There it was: a huge headline in bright blue letters screaming: "SHE'S RUNNING." Underneath it, a big picture of Rep. Michele Bachmann, who today "announced" in her hometown of Waterloo, Iowa, that she was seeking the Republican presidential nomination.
In fact, that's all I could see when I clicked on huffingtonpost.com around 11:45 a.m. Not another story in sight, except for the first line of a headline linking to something else.
That left me very confused. Seems to me I had heard Bachmann announce that she was running during the GOP debate a couple of weeks back. Had I missed a story about her dropping out? Was she now reentering the race?
The Huffington Post wasn't the only news outlet that was pretty excited about this bombshell. "Bachmann announces presidential run" was the dominant headline on Politico, also over a big picture of the candidate.
Also confusing. Politico is the news organization that owns this kind to stuff. If Bachmann's candidacy was old news to me, surely it was to the savants at that bastion of political obsession.
The Daily Beast listed Bachmann's "announcement" as the No. 1 item on its list of "must reads." Guess that makes sense, if The Daily Beast wants to be a history site. Washingtonpost.com showed some restraint: It was only the No. 3 news story there.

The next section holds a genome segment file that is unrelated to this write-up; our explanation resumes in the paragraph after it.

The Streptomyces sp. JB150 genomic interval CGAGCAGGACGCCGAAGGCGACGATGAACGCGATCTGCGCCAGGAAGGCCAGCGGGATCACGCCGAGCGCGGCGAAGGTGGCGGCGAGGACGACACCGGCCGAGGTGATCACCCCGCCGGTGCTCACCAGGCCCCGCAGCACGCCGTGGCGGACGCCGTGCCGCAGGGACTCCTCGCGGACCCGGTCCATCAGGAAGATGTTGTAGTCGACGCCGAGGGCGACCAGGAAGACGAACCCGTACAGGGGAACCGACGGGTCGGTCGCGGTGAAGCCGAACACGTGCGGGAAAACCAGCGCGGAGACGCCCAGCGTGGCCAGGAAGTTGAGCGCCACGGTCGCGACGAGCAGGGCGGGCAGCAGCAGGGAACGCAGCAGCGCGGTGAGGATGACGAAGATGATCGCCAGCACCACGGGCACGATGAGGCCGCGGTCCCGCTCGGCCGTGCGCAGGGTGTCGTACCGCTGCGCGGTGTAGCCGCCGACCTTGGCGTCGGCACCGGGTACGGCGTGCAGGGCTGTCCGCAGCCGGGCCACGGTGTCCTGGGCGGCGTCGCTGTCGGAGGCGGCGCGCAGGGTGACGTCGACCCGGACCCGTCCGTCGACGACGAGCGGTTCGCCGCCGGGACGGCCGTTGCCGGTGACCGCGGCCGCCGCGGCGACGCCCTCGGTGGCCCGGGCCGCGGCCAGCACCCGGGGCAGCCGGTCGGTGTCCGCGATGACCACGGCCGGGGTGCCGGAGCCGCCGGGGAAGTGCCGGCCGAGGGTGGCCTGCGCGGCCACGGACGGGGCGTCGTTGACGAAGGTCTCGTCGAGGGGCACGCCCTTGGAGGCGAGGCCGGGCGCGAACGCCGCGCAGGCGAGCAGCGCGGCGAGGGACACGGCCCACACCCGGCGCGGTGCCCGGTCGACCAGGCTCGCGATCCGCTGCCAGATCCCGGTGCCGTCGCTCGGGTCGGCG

At the Drudge Report, the dominant headline was the U.S. Supreme Court striking down a law banning the sale or rental of violent video games to children. Right below it: You guessed it, a story about Bachmann's big event, as well as a picture of the candidate.
Bachmann was coming off a star turn in that GOP debate, and there's a lot of interest in the turbulent and unsettled Republican contest, at least among political junkies (and we know who we are). But why waste all of this attention on non-news?
Earlier this month, much was made of the fact that coverage of Sarah Palin's bus extravaganza was "overshadowing" Mitt Romney's stunning announcement that he was running for president. I found it hard to get excited by that particular media outrage, since Romney has been running for president since Lady Gaga was in preschool.
So, yes, let's stipulate that the fight for the Republican presidential nomination is a compelling and important story. But let's devote our time, effort and newshole to real news and meaningful analysis, not scripted faux events.